Giving a short definition, sustainability, according to UN World Commission on Environment and Development, simply translates into “meeting the needs of the present without compromising the ability of future generations to meet theirs.”
With climate change knocking on our door, sustainability has grown in importance. Striving for sustainable development, also businesses need to adapt their way of operating. This includes the implementation of circular value chains and the reduction of their carbon footprint as part of a holistic sustainability strategy.
However, this leaves us with a rather vague understanding of sustainability and sustainable development. Diving further into the subject, three core elements that define and guide sustainability surface and give a better insight into what sustainable development means for businesses: people, planet, profit!
People stands for the care for employees within the organization, but also outside the organization. Caring about people means offering a livable environment, respecting human rights, and ensuring good working conditions in other countries. For example, good working conditions in countries where the raw materials come from.
Planet stands for a proactive attitude with regards to the natural environment. This can be done by contributing to solving environmental problems on which the organization has influence. Often, this translates into paying special attention to the circular value chain and renewable energy sources.
Profit is about the creation of economic value through the production of goods and the provision of services. An organization has to be profit-oriented to secure its own future. The presence of profit is therefore a precondition for improving the two other dimensions.
It has become increasingly clear that modern businesses need to transform how they operate their value chains. Two factors are thereby particularly important. First, circularity - the reuse and recycling of materials. Second, energy - moving towards renewable energy sources and conscious energy usage.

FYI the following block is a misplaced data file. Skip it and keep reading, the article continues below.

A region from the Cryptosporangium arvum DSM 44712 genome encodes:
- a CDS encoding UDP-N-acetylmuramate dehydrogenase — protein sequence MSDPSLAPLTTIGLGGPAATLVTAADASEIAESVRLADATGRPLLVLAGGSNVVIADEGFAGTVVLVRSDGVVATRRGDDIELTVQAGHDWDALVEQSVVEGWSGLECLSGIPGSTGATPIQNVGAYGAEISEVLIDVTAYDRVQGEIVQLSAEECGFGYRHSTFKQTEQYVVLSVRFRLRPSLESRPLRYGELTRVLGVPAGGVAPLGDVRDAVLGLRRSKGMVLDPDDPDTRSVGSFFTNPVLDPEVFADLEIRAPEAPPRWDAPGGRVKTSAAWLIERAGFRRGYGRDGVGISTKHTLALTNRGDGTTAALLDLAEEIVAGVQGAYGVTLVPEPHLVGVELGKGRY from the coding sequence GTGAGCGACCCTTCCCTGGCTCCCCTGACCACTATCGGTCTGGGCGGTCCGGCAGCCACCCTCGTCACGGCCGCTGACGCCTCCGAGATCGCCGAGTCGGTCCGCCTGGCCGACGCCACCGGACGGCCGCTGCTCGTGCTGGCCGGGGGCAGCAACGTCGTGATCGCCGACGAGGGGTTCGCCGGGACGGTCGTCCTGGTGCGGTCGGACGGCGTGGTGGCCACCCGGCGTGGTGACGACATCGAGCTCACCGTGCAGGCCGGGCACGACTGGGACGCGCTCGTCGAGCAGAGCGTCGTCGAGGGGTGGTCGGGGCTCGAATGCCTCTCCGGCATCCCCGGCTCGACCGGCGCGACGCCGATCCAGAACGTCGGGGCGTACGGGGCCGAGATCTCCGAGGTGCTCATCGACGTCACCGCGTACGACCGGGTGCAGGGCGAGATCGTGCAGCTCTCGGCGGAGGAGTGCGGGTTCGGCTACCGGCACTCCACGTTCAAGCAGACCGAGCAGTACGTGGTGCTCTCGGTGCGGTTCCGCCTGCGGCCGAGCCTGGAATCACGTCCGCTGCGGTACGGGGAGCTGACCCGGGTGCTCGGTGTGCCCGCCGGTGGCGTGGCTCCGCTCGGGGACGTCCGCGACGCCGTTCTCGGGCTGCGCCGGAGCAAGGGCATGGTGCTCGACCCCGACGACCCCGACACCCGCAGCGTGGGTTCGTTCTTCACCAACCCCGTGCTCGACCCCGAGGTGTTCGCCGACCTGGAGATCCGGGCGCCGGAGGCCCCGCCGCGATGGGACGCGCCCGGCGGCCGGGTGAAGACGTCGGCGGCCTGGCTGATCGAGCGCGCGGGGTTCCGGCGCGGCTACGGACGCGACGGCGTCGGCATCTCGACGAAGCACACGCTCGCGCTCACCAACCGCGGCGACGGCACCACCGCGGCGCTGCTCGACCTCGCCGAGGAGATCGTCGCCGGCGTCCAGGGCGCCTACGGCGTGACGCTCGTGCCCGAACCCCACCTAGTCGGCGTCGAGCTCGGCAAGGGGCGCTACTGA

Such ideas will have lasting impacts on supply chains, from alternative raw materials down to return flows and changed activities in manufacturing. The ‘circular economy’, the related term ‘cradle to cradle’, and indicators such as the carbon footprint are all gaining a lot of attention in the wider supply chain community.
Also, Inchainge has occupied itself with questions of sustainability and how to address them within the value chain.
In terms of circularity, our serious game The Blue Connection helps you understand how to increase economic growth through circular strategies that foster environmental sustainability. These entail maintenance, repair, reuse, remanufacturing, refurbishment and recycling.
In terms of energy sources, our simulation The Fresh Connection further addresses a company’s carbon footprint and helps you to develop strategies to reduce it.
Our strategies enable companies to enter new markets and gain market share. Furthermore, they offer new and differentiating propositions, create competitive advantage, utilize the latest technology, and apply solutions to sustain our planet and your business.
Besides our business simulation games that can help you understand how to foster economic growth through sustainable strategies, you can also read more about related topics. Have a look at our website to read more about subject such as supply chain risk management, lean, data analytics, volatility, omnichannel and trade-offs in end-to-end supply chain management.